Impact of soil and water conservation practices on sediment losses and discharge in the headwaters of the Lake Tana Basin in the Ethiopian highlands [Abstract only]
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Tadesse, A.; Dagnew, D. C.; Belete, M. A.; Tilahun, S. A.; Mekuria, Wolde; Steenhuis, T. 2015. Impact of soil and water conservation practices on sediment losses and discharge in the headwaters of the Lake Tana Basin in the Ethiopian highlands [Abstract only] Paper presented at the 10th Alexander von Humboldt Conference 2015 on Water-Food-Energy River and Society in the Tropics. EGU Topical Conference Series, Addis Ababa, Ethiopia, 18-20 November 2015. 1p.
Permanent link to this item: http://hdl.handle.net/10568/75766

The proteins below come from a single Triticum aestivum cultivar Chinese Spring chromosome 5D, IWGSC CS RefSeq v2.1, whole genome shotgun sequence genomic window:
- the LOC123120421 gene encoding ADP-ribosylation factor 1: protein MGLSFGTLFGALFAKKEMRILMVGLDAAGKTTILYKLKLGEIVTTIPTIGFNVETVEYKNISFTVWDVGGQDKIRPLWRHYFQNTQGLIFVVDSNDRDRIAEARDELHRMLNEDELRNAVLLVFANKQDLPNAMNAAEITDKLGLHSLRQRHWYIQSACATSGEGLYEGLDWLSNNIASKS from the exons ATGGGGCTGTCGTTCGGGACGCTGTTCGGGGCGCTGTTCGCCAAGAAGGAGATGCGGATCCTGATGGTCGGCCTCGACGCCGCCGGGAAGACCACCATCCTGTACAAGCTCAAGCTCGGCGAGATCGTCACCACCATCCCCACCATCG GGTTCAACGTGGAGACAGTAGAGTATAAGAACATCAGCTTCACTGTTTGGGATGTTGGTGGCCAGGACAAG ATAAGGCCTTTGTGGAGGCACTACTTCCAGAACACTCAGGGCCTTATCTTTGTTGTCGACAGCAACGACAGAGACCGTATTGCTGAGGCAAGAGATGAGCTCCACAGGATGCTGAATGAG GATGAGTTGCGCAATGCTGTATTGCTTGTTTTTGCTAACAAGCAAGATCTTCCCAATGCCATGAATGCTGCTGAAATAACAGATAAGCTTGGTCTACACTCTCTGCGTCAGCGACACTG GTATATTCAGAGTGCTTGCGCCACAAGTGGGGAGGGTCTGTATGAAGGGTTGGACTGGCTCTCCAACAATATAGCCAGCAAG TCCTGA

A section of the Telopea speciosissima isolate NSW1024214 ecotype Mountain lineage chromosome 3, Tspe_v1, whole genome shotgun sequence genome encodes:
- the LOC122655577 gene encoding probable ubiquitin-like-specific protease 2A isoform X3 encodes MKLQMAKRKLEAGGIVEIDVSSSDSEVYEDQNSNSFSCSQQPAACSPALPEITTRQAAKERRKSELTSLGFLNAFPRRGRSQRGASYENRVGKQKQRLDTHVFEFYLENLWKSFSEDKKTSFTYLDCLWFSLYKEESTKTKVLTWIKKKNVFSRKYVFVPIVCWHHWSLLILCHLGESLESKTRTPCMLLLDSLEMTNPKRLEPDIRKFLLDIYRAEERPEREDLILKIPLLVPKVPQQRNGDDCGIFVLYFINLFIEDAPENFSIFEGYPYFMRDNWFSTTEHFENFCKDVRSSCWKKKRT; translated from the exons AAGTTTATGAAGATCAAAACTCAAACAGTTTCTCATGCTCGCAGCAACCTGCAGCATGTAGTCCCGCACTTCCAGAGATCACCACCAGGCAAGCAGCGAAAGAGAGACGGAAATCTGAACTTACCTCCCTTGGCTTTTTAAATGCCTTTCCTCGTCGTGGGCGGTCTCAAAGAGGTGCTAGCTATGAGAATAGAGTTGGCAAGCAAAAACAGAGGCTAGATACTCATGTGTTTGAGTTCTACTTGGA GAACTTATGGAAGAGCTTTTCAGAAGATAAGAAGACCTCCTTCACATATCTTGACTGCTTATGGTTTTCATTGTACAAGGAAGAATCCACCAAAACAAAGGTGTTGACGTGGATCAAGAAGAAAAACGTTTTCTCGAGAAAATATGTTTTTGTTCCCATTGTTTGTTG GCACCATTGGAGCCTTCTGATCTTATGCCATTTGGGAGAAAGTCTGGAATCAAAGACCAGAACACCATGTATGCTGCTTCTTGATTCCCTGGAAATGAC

Donor and governmental sponsored soil and water conservation measures has been carried out in the last half century in the Lake Tana basin, Ethiopia. However, sediment loads in to the lake has never been reduced suggesting that the effectiveness of integrated soil and water conservation measures reducing soil loss needs to be investigated. The present study was conducted in two watersheds (Tikur-Wuha covers 500 ha and Guali covers190 ha) located in the headwaters of Lake Tana to investigate the impacts of soil and water conservation practices on discharge and sediment loads. In both watersheds different soil and water conservation technologies have been implemented since 2010 by the Tana Belese integrated watershed management project: gully treatment, stone buds, soil bunds, stone faced soil bunds, water ways, cut- off drains, hill side terracing, micro basins and area closures. Daily rainfall, runoff and sediment concentration were collected from 2010 – 2012. The results showed that average runoff volume was reduced by 13% in Tikur-wuha and by 7% in Guali from 2010-2012. The sediment load in Tikur-wuha watershed was reduced by 48% in 2011 and 30% in 2012, while sediment load in Guali watershed was reduced by 1% and 35% in 2011 and 2012 respectively. The results support that the implemented integrated SWC measures through government sponsored with full participation of the community and through incorporating different SWC technology options were effective in reducing runoff and sediment load. We recommend fortifying the government led SWC campaign with full participation of the local community to reduce soil erosion and siltation of Lake Tana.